11 – 13 October 2021
About this course
For our Gaia’s Kitchen short course, we will cook together a menu of lunches and suppers using garden produce and including some favourite menus inspired by our college cookbooks. We will also prepare chutney, sauerkraut, minced fruit for minced pies and a fruit cake which can be eaten at Christmas.
October is a great time to start thinking about seasonal fayre. There is still lots of delicious produce coming in from the kitchen garden, as well as tasty apples and gorgeous squash in the store cupboard. In addition, there are the perennial dried fruits that make up much traditional Christmas fayre to call upon.
We’ll cover bread including sourdoughs and show you how you can include some unusual ingredients in your bread – like roast squash. You will have the opportunity to work with our college chefs as well as spending time in the Schumacher gardens and Henri’s Field with our experienced horticulture team gaining a few tips about planting and harvesting Gaia’s produce. At the College we are able to provide half of the fresh food we cook from our extensive gardens which are run according to a variety of sustainable techniques.
As well as polytunnels, a forest garden and perennial growing spaces we also have a 5 acre agroforestry field, where we combine tress with annual vegetable growing. On the course you will have a tour of the gardens with our Head Gardener Colum Pawson, do some gardening and harvest some of the produce you will be using while cooking on the course
Get an insight into growing and cooking at Schumacher with these short films. (Please note that due to ongoing repairs to our Old Postern building, locations may differ for this course.)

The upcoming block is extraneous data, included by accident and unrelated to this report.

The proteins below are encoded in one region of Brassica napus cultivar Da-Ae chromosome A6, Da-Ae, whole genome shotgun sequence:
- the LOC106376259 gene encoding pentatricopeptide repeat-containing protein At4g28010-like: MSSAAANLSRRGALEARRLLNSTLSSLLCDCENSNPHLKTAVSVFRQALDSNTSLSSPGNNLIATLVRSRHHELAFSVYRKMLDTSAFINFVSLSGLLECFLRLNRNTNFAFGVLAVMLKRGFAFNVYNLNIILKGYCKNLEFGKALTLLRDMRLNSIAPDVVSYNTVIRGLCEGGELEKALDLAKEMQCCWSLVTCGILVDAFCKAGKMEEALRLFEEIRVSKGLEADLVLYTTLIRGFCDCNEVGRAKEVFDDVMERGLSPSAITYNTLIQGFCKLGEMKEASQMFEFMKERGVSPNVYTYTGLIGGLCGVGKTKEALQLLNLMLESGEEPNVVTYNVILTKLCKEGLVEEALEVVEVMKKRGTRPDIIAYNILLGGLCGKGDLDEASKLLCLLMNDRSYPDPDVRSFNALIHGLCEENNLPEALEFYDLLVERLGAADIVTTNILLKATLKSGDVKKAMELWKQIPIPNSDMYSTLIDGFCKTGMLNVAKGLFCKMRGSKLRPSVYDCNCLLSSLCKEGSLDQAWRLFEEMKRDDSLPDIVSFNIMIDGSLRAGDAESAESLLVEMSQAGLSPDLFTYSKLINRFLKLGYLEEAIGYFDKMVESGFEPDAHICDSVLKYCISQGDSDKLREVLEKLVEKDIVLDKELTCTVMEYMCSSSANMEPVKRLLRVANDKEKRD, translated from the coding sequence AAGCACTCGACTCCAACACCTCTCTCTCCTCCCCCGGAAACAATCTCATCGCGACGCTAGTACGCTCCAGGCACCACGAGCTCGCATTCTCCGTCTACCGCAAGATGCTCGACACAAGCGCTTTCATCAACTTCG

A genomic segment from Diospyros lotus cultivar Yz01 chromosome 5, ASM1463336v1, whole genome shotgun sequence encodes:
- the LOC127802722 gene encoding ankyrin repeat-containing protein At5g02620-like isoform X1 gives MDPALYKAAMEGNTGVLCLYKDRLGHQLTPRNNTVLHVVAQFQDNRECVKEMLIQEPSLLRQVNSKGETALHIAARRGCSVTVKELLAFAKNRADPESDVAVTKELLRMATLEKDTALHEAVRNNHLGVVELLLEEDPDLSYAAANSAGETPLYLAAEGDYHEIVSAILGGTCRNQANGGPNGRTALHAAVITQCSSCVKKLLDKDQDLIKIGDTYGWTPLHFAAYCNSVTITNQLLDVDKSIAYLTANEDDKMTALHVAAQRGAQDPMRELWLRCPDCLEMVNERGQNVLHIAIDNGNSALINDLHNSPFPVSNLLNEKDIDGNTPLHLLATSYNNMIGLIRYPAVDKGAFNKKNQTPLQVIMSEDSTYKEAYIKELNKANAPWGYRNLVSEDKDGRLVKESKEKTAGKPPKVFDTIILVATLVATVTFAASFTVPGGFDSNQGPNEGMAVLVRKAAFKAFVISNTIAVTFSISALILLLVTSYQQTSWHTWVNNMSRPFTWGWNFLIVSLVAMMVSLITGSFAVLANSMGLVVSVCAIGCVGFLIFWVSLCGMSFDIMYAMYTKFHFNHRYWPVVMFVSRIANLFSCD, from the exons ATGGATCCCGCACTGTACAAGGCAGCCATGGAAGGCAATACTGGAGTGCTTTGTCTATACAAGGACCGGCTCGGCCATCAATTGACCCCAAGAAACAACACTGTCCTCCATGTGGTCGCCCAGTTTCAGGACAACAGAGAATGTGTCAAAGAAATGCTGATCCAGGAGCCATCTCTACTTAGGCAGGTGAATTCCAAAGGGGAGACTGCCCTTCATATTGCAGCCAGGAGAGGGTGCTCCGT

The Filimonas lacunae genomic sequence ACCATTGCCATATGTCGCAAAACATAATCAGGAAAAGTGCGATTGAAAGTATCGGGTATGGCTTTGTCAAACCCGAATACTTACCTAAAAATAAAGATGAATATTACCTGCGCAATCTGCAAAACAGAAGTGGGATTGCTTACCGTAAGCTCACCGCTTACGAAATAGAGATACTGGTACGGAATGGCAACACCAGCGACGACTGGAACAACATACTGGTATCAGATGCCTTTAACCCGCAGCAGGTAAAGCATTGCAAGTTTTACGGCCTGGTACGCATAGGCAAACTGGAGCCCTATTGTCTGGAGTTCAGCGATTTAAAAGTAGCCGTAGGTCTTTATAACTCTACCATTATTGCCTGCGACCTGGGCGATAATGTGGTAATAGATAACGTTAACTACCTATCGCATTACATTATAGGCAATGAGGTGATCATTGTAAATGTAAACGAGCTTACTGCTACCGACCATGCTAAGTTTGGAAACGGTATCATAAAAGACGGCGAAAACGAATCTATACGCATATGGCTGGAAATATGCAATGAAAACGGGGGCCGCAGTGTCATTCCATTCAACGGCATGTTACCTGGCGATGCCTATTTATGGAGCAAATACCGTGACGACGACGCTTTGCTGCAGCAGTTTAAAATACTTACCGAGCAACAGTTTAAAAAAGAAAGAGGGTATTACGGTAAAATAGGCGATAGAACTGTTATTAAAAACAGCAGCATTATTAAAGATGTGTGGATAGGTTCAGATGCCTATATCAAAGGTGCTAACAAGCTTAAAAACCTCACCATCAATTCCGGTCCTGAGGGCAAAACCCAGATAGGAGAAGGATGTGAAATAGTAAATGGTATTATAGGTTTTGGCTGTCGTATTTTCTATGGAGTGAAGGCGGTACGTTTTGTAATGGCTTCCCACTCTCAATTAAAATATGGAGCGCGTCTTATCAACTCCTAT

Soil To Supper: Sustainability at Schumacher College
Inside the Schumacher College kitchens
Julia has been at Schumacher College since it opened in 1991, when she was a student on the very first course (Gaia Theory 1991). As well as producing delicious meals for staff and students she has written a cookbook, Gaia's Kitchen, which won a Gourmand World Cookbook award for best vegetarian cookbook. She originally came to the College to deepen her knowledge of ecology so as to become a more effective member of the Green Party. She says: "It’s exciting to see the importance of food (preparation, sourcing and growing) being put at the forefront of some of the cutting edge movements of today – the Transition movement and the Slow Food movement – and to realise that as a learning ground for holistic cooks, the College kitchen has a lot to contribute".
Colum manages the growing areas around Schumacher College and teaching our horticulture students. Born in Glastonbury, Somerset, Colum admits he is rarely happier than when in a muddy field. He has run a number of small agriculture businesses and also worked as a freelance horticulture consultant. He has run a market garden, worked with community supported agriculture, spent a year as part of an intentional community at Radford Mill, near Bristol, and WOOFed (worked on an organic farm) his way around France and Spain. His spare time is spent walking with his wife and two children, singing and improving his unicycling.
After eight years working in rural South India on village health and development projects, Caroline returned to the UK in 1987 to work at the Schumacher-inspired Small School in Hartland, Devon, where she taught for 14 years. Her MSc dissertation As if size mattered: education for sustainability and the human scale approach was published by South Bank University in the collection Journeys around education for sustainability (2008). For some years she worked for a regional regeneration programme, promoting a sustainable future for Devon market towns. A facilitator at Schumacher College since 2002, she is also a freelance writer, researcher and serial volunteer with local charities. She says: “For me, facilitation at Schumacher College is a wonderful opportunity to meet people from all over the world, and to work with participants and tutors to create a truly transformative learning experience. it’s different every single time, but always inspiring".
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